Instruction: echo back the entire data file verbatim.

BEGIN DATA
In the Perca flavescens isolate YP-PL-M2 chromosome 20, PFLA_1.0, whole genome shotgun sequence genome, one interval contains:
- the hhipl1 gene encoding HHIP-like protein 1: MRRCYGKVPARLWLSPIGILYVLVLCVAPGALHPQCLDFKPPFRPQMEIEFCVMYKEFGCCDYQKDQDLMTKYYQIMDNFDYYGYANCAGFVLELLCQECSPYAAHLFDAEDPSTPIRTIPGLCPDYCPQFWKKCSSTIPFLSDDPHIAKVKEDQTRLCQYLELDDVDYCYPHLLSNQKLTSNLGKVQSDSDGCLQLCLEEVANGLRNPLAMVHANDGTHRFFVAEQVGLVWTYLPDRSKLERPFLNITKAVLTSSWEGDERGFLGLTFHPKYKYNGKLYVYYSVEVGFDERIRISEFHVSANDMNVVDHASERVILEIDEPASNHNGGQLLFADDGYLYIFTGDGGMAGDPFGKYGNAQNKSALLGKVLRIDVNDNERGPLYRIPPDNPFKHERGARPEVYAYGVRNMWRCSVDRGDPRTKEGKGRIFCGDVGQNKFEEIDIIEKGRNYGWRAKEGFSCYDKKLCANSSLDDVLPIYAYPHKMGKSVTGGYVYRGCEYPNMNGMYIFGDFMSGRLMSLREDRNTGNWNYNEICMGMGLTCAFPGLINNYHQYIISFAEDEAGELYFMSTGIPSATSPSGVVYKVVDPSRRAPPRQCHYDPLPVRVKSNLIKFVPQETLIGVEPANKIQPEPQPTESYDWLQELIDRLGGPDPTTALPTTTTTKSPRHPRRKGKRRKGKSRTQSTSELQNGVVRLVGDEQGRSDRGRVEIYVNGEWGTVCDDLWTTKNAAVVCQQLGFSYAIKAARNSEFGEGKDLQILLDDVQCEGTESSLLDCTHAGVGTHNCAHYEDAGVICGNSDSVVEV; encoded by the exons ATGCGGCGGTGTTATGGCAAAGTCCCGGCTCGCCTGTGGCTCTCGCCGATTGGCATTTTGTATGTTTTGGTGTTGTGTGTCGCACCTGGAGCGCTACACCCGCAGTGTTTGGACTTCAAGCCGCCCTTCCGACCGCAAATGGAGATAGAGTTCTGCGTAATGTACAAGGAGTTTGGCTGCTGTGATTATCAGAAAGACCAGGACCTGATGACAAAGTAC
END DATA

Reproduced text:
In the Perca flavescens isolate YP-PL-M2 chromosome 20, PFLA_1.0, whole genome shotgun sequence genome, one interval contains:
- the hhipl1 gene encoding HHIP-like protein 1: MRRCYGKVPARLWLSPIGILYVLVLCVAPGALHPQCLDFKPPFRPQMEIEFCVMYKEFGCCDYQKDQDLMTKYYQIMDNFDYYGYANCAGFVLELLCQECSPYAAHLFDAEDPSTPIRTIPGLCPDYCPQFWKKCSSTIPFLSDDPHIAKVKEDQTRLCQYLELDDVDYCYPHLLSNQKLTSNLGKVQSDSDGCLQLCLEEVANGLRNPLAMVHANDGTHRFFVAEQVGLVWTYLPDRSKLERPFLNITKAVLTSSWEGDERGFLGLTFHPKYKYNGKLYVYYSVEVGFDERIRISEFHVSANDMNVVDHASERVILEIDEPASNHNGGQLLFADDGYLYIFTGDGGMAGDPFGKYGNAQNKSALLGKVLRIDVNDNERGPLYRIPPDNPFKHERGARPEVYAYGVRNMWRCSVDRGDPRTKEGKGRIFCGDVGQNKFEEIDIIEKGRNYGWRAKEGFSCYDKKLCANSSLDDVLPIYAYPHKMGKSVTGGYVYRGCEYPNMNGMYIFGDFMSGRLMSLREDRNTGNWNYNEICMGMGLTCAFPGLINNYHQYIISFAEDEAGELYFMSTGIPSATSPSGVVYKVVDPSRRAPPRQCHYDPLPVRVKSNLIKFVPQETLIGVEPANKIQPEPQPTESYDWLQELIDRLGGPDPTTALPTTTTTKSPRHPRRKGKRRKGKSRTQSTSELQNGVVRLVGDEQGRSDRGRVEIYVNGEWGTVCDDLWTTKNAAVVCQQLGFSYAIKAARNSEFGEGKDLQILLDDVQCEGTESSLLDCTHAGVGTHNCAHYEDAGVICGNSDSVVEV; encoded by the exons ATGCGGCGGTGTTATGGCAAAGTCCCGGCTCGCCTGTGGCTCTCGCCGATTGGCATTTTGTATGTTTTGGTGTTGTGTGTCGCACCTGGAGCGCTACACCCGCAGTGTTTGGACTTCAAGCCGCCCTTCCGACCGCAAATGGAGATAGAGTTCTGCGTAATGTACAAGGAGTTTGGCTGCTGTGATTATCAGAAAGACCAGGACCTGATGACAAAGTAC